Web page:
The second incarnation, “wrong because they are prohibited,” is as Napolitano notes “big government run wild, which defines whatever it wants wrong—even a mythical FBI-created plot to kidnap a public official that could never come to pass.”

Napolitano noted that in the United States Constitution, there are only two crimes identified—treason and debasing the monetary unit.

However due to government rewarding its supporters and punishing enemies, it has implemented over 4,400 federal criminal statutes, many implemented by making unlawful “whatever it deemed wrong at the moment.”

Out of those 4,400 federal criminal statutes, many permit the feds themselves to commit crimes in order to investigate and prosecute other crimes, Napolitano says.

Napolitano closed with:

“Is this the government the framers of the Constitution gave us? Regrettably, this is what the government they gave us has become.”

Keep an eye on the trials coming out of the January 6 “insurrection.” The parallels between those cases and the Michigan cases are stark, chief among them the “unindicted co-conspirators” in the January 6 siege.

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Below is one of our prior reports on the Whitmer kidnapping scheme:


MICHIGAN- A shocking new revelation has come about in the case of five defendants arrested in connection with an alleged plot to kidnap Michigan Gov. Gretchen Whitmer (D).

According to BuzzFeed, the federal government in the form of the FBI used at least a dozen confidential informants to infiltrate the group involved in the scheme, according to a federal court filing on Monday.

In the filing from the attorney of one of the five defendants in the case, prosecutors are being asked to release information about those twelve informants, including their relationship with the FBI as well as what role if any they played in developing the case.

The filing was among some 15 new defense motions filed by defense attorneys. Other requests are for a change in venue, motions to suppress evidence gathered in a search warrant, and a request to try at least one of the defendants separately.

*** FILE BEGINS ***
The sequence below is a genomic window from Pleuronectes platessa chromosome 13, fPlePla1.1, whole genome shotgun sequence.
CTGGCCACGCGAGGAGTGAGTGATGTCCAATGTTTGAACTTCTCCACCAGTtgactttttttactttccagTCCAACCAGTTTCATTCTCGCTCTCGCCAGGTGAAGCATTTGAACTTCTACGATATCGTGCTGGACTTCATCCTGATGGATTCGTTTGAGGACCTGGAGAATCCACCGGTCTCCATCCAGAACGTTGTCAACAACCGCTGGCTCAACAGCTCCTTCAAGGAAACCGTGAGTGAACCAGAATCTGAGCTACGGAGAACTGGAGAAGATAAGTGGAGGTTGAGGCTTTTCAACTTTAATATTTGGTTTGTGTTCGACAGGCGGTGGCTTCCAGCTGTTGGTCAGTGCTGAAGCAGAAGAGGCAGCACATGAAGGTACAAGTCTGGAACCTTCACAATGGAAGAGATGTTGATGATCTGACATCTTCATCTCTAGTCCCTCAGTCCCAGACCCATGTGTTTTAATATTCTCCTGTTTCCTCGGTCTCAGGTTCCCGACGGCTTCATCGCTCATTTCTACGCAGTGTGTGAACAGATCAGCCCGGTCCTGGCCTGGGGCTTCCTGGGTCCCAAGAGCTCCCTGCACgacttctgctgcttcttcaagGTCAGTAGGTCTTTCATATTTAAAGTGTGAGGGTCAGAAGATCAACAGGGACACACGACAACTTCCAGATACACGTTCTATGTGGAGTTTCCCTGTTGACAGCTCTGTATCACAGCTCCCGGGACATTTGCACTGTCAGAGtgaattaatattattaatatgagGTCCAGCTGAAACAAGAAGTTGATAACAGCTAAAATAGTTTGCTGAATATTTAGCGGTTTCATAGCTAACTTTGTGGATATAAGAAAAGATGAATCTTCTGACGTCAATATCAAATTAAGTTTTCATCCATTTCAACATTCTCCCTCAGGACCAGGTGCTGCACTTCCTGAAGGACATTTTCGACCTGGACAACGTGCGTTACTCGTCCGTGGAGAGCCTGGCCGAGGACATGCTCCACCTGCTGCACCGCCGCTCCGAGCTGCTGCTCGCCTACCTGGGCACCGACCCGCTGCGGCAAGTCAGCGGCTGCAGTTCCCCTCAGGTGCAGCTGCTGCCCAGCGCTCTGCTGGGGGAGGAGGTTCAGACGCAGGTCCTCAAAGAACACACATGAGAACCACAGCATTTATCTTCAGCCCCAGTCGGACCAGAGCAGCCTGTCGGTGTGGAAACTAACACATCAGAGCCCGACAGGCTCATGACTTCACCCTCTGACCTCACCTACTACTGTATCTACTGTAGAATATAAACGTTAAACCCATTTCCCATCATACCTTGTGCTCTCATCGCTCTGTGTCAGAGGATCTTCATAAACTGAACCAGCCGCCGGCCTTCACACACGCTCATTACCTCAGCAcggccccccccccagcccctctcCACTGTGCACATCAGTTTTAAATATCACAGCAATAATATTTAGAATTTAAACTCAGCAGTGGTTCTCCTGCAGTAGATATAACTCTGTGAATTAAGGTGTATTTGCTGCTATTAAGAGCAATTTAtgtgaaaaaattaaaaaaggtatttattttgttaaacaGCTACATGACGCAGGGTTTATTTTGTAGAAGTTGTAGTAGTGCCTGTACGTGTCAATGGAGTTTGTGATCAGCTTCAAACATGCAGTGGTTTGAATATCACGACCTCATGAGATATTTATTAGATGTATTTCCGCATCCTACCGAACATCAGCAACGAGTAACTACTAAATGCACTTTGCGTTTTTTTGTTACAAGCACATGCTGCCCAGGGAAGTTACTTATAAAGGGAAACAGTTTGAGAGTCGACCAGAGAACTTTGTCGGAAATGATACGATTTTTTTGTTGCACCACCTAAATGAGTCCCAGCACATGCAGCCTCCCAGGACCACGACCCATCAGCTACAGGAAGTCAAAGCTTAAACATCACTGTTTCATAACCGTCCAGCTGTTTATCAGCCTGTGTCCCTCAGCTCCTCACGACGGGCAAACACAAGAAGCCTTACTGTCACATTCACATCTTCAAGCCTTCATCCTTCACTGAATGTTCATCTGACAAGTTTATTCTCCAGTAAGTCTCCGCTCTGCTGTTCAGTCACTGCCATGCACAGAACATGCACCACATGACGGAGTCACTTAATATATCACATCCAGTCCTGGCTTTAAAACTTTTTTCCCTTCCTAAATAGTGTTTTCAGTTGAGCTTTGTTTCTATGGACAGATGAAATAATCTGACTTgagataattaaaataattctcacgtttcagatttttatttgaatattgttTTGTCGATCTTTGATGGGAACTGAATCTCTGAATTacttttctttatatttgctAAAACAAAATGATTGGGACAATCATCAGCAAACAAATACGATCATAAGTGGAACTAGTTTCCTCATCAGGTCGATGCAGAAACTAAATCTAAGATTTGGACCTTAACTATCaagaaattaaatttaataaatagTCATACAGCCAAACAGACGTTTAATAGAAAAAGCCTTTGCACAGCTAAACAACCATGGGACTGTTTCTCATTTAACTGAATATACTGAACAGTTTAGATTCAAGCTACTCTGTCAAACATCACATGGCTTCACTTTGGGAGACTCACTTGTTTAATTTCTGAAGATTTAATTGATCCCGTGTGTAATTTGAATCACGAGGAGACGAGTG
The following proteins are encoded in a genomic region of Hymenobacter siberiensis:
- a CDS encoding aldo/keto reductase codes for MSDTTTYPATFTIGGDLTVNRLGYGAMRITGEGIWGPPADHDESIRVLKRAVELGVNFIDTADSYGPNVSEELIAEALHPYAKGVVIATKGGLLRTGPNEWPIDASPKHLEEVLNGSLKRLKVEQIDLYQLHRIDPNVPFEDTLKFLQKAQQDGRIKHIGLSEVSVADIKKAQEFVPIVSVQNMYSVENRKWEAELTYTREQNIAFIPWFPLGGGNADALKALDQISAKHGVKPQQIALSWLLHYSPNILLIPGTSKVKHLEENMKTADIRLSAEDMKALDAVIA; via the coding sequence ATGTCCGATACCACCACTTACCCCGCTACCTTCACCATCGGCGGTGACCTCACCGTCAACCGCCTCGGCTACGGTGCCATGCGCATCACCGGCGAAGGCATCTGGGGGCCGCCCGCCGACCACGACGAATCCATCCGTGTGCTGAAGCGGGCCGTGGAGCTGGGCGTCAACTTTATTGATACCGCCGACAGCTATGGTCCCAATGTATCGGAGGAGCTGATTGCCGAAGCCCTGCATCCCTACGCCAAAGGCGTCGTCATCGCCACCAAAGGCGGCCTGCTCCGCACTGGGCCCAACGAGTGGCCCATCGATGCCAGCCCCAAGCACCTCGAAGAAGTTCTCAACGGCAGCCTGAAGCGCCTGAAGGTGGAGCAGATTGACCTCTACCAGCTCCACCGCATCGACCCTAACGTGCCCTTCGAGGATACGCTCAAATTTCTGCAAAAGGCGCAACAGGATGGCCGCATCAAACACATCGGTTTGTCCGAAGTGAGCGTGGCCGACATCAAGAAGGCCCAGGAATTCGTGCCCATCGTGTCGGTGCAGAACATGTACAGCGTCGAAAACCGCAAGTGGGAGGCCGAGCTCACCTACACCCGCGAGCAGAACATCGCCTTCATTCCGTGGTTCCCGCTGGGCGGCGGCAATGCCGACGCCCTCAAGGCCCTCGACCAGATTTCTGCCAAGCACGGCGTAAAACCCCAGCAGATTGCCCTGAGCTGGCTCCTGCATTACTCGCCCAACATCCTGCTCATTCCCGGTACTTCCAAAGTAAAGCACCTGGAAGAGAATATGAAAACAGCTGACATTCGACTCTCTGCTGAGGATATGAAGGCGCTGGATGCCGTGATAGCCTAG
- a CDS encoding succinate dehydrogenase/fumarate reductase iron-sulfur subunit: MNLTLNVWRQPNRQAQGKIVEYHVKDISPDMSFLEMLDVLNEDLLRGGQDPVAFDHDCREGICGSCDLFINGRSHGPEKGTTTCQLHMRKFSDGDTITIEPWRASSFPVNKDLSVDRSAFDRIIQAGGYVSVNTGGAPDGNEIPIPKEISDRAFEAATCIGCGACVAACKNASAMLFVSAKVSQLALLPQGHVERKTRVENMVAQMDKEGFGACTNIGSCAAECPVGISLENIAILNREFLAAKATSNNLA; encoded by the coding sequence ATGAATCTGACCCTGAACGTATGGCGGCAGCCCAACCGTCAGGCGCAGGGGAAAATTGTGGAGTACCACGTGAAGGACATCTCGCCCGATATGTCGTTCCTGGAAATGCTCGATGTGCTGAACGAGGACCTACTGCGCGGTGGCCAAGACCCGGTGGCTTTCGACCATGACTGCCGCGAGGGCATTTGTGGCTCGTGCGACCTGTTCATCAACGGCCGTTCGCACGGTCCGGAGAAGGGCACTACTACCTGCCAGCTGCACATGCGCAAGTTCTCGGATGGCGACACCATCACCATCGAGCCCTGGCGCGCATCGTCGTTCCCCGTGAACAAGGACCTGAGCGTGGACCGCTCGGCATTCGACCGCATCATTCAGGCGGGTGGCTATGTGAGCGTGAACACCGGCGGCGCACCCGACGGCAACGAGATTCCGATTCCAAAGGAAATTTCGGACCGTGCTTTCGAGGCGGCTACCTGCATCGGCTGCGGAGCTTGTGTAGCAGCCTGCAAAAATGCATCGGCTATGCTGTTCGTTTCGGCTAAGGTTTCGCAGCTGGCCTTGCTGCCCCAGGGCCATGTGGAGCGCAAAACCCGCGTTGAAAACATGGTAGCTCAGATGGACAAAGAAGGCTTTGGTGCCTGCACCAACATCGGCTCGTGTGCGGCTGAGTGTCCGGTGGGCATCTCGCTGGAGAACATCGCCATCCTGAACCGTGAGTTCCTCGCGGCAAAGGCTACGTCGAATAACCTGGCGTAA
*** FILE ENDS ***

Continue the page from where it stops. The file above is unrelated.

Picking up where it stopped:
Taken in totality, the filings indicate the course defense attorneys may be pursuing in the case, with at least some of them indicating they plan to pursue a defense that the FBI had “induced or persuaded” the defendants to go along with the plot.

Last October, the plot to allegedly kidnap Whitmer, one of the most dictatorial of US governors during the COVID-19 pandemic, was revealed by the U.S. Department of Justice (DOJ).

The announcement that six men had been charged in an alleged kidnapping conspiracy involving Whitmer went viral. Five of the men charged—Barry Croft, Adam Fox, Daniel Harris, Kaleb Franks, and Brandon Caserta—have all pleaded not guilty and are currently being held without bail.

The sixth suspect, Ty Garbin pleaded guilty and agreed to cooperate in the case last January. It is unknown if prosecutors made a plea deal with him to gain his cooperation.

The DOJ said the defendants had met over a six-month period last year, where they had developed the scheme to kidnap Whitmer from her vacation home, then removing her out of state where she would be put on “trial” for being a “tyrant.” The plot was derailed before it was executed when the DOJ arrested the alleged plotters.

In addition to the six, eight other men were charged under the state’s anti-terrorism laws for providing material support to the defendants. All but two of the defendants live in Michigan, and at least half of the defendants are members of the militant Wolverine Watchmen, a militant group which has been associated with the Three Percenters, a militia group, BuzzFeed said.